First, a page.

On the Kings Road

Doorway to Chelsea Methodist ChurchSabbatical is an opportunity to experience worship in churches outside the Islington and Camden Circuit and I’ll be reflecting on these in the blog.

This morning we returned to Mary Ann’s roots by visiting Chelsea Methodist Church. This was the church attended by Mary Ann’s mother when she lived and worked in Chelsea some 25 years ago and it was therefore the first Methodist Church that Mary Ann attended in the UK.

Although there has been a Methodist Church on this site since 1903, the original sanctuary was destroyed by wartime bombing. The remaining rooms were extensively redeveloped in the 1980s to form one of the most distinctive Methodist chapels (and to my mind, one of the most attractive). Entrance is gained through a short passage from a doorway in the Kings Road which opens into the Narthex, a stone flag floored meeting place which is open every day of the week. From the Narthex one descends two or three steps into the sanctuary, which is a square room lit entirely from above. The walls are painted with distinctive murals in attractive shades of blue, with the kneelers and even the Communionware in coordinating colours and motifs.

This morning’s worship was a service of Holy Communion led by the minister Revd Michael Sawyer, assisted by Mr Edmund Addu, who preached the sermon. The service began with a liturgy for Advent with four candles (representing the people of the North, South, East and West) placed on a striking display centred on a painting of The Visitation by Chinese artist He Qi. The remainder of the service was a fairly traditional Methodist Communion service with hymns appropriate for Advent Sunday, including ‘Come, thou long-expected Jesus’, ‘Lo, he comes with clouds descending’ and ‘O come, O come Emmanuel’. Singing was supported by a small but hard working choir and an excellent pianist/organist.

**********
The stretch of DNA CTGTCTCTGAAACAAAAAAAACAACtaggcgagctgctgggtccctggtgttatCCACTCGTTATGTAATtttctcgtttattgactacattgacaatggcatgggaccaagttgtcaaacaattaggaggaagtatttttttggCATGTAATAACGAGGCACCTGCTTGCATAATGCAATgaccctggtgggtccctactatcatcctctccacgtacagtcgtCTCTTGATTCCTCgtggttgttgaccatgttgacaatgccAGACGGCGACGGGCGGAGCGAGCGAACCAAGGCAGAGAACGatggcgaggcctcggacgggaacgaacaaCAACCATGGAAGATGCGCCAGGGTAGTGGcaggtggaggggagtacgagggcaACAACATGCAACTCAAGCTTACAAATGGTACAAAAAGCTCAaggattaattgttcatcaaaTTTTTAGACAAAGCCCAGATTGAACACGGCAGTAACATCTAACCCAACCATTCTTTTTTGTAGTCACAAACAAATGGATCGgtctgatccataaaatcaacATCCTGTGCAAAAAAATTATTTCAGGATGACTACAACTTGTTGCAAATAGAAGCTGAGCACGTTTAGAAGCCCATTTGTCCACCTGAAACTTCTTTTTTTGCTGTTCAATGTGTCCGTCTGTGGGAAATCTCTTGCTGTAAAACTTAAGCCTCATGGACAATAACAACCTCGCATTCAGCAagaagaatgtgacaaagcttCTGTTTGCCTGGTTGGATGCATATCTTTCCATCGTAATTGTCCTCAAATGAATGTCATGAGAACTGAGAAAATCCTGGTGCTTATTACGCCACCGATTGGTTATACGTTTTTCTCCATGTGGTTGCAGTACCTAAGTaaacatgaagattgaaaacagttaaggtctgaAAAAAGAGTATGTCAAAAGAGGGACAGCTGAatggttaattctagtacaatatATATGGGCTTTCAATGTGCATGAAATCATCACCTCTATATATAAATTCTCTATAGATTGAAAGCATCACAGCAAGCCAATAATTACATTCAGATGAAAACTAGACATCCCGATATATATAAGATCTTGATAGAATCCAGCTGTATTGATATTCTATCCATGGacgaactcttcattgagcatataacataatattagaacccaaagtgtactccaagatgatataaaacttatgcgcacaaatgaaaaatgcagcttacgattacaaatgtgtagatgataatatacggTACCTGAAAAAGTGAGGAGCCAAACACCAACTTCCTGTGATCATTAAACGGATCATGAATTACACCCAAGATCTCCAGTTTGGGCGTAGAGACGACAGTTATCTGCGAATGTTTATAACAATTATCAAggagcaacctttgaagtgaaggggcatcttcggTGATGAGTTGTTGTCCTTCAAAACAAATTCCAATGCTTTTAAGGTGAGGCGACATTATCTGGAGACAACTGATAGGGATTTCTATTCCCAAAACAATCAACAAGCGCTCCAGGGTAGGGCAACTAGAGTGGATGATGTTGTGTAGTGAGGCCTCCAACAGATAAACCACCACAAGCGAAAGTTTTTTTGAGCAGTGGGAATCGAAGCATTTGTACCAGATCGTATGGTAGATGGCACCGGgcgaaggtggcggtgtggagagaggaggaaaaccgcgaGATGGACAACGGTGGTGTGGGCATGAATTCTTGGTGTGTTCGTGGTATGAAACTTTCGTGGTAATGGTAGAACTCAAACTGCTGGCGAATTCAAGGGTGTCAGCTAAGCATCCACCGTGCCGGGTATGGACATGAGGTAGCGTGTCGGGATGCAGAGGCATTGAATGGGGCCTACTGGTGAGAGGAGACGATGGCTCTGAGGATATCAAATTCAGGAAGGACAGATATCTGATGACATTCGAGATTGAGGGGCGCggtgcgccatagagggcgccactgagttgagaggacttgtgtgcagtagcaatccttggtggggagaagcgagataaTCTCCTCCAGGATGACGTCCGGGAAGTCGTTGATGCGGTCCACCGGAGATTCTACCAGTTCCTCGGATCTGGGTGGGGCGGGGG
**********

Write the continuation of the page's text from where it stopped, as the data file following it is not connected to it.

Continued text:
Mr Addu’s sermon began with the lectionary texts (Isaiah 2:1-5 and Matthew 24:36-44) but developed into a more general Advent sermon emphasising the traditional Advent themes of watching and waiting for the coming of Christ. He used what I thought was a very effective image of an Underground train. Just as passengers on a station platform have a single purpose, which is to wait for the next coming train, so Christians are to be as single minded in waiting for the coming of Christ. This illustration was developed throughout the sermon, so we were given the powerful image of the light of the tube train shining out of the darkness (echoing the closing words of the Old Testament reading ‘Let us walk in the light of the Lord’.) An encouraging and challenging sermon, and an excellent start to the season of Advent.

It was good to worship and fellowship with the congregation of Chelsea Methodist Church.

Chelsea Methodist Church sanctuary


About Holloway Rev

Paul Weary is a Methodist minister living and working in Holloway, North London.
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